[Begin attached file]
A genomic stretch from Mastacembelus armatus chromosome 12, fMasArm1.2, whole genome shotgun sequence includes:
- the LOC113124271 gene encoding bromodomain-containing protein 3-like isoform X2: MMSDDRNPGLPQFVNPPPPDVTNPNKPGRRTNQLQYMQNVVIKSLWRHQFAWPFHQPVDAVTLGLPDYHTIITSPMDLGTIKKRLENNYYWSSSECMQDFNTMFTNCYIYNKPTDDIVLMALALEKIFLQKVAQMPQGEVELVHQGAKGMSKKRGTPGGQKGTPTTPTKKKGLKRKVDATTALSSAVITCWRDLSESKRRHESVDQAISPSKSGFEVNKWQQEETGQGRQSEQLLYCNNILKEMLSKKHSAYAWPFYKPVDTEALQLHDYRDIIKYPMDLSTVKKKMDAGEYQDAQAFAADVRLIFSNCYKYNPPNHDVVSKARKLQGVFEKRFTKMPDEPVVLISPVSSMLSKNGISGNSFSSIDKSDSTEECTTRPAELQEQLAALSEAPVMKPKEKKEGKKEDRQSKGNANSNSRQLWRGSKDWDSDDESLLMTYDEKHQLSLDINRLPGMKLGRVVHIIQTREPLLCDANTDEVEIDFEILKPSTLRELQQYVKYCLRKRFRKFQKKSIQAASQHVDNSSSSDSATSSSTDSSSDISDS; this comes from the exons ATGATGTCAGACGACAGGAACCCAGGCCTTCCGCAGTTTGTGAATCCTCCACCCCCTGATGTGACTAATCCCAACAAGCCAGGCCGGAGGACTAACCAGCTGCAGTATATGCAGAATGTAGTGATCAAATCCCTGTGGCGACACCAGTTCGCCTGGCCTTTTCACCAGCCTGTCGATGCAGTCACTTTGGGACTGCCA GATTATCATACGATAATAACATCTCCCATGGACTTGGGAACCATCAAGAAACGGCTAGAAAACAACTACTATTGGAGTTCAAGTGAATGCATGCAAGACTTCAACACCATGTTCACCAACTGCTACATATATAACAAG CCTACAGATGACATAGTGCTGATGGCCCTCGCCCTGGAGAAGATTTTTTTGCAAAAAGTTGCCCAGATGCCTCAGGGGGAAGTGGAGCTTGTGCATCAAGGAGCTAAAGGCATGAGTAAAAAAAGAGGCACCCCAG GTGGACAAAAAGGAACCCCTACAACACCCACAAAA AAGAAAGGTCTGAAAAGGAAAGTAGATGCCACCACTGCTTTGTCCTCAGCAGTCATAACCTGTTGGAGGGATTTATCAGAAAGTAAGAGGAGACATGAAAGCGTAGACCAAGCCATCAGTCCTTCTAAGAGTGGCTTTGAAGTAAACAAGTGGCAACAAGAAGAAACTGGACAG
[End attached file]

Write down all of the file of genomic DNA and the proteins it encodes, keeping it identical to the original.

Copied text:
A genomic stretch from Mastacembelus armatus chromosome 12, fMasArm1.2, whole genome shotgun sequence includes:
- the LOC113124271 gene encoding bromodomain-containing protein 3-like isoform X2: MMSDDRNPGLPQFVNPPPPDVTNPNKPGRRTNQLQYMQNVVIKSLWRHQFAWPFHQPVDAVTLGLPDYHTIITSPMDLGTIKKRLENNYYWSSSECMQDFNTMFTNCYIYNKPTDDIVLMALALEKIFLQKVAQMPQGEVELVHQGAKGMSKKRGTPGGQKGTPTTPTKKKGLKRKVDATTALSSAVITCWRDLSESKRRHESVDQAISPSKSGFEVNKWQQEETGQGRQSEQLLYCNNILKEMLSKKHSAYAWPFYKPVDTEALQLHDYRDIIKYPMDLSTVKKKMDAGEYQDAQAFAADVRLIFSNCYKYNPPNHDVVSKARKLQGVFEKRFTKMPDEPVVLISPVSSMLSKNGISGNSFSSIDKSDSTEECTTRPAELQEQLAALSEAPVMKPKEKKEGKKEDRQSKGNANSNSRQLWRGSKDWDSDDESLLMTYDEKHQLSLDINRLPGMKLGRVVHIIQTREPLLCDANTDEVEIDFEILKPSTLRELQQYVKYCLRKRFRKFQKKSIQAASQHVDNSSSSDSATSSSTDSSSDISDS; this comes from the exons ATGATGTCAGACGACAGGAACCCAGGCCTTCCGCAGTTTGTGAATCCTCCACCCCCTGATGTGACTAATCCCAACAAGCCAGGCCGGAGGACTAACCAGCTGCAGTATATGCAGAATGTAGTGATCAAATCCCTGTGGCGACACCAGTTCGCCTGGCCTTTTCACCAGCCTGTCGATGCAGTCACTTTGGGACTGCCA GATTATCATACGATAATAACATCTCCCATGGACTTGGGAACCATCAAGAAACGGCTAGAAAACAACTACTATTGGAGTTCAAGTGAATGCATGCAAGACTTCAACACCATGTTCACCAACTGCTACATATATAACAAG CCTACAGATGACATAGTGCTGATGGCCCTCGCCCTGGAGAAGATTTTTTTGCAAAAAGTTGCCCAGATGCCTCAGGGGGAAGTGGAGCTTGTGCATCAAGGAGCTAAAGGCATGAGTAAAAAAAGAGGCACCCCAG GTGGACAAAAAGGAACCCCTACAACACCCACAAAA AAGAAAGGTCTGAAAAGGAAAGTAGATGCCACCACTGCTTTGTCCTCAGCAGTCATAACCTGTTGGAGGGATTTATCAGAAAGTAAGAGGAGACATGAAAGCGTAGACCAAGCCATCAGTCCTTCTAAGAGTGGCTTTGAAGTAAACAAGTGGCAACAAGAAGAAACTGGACAG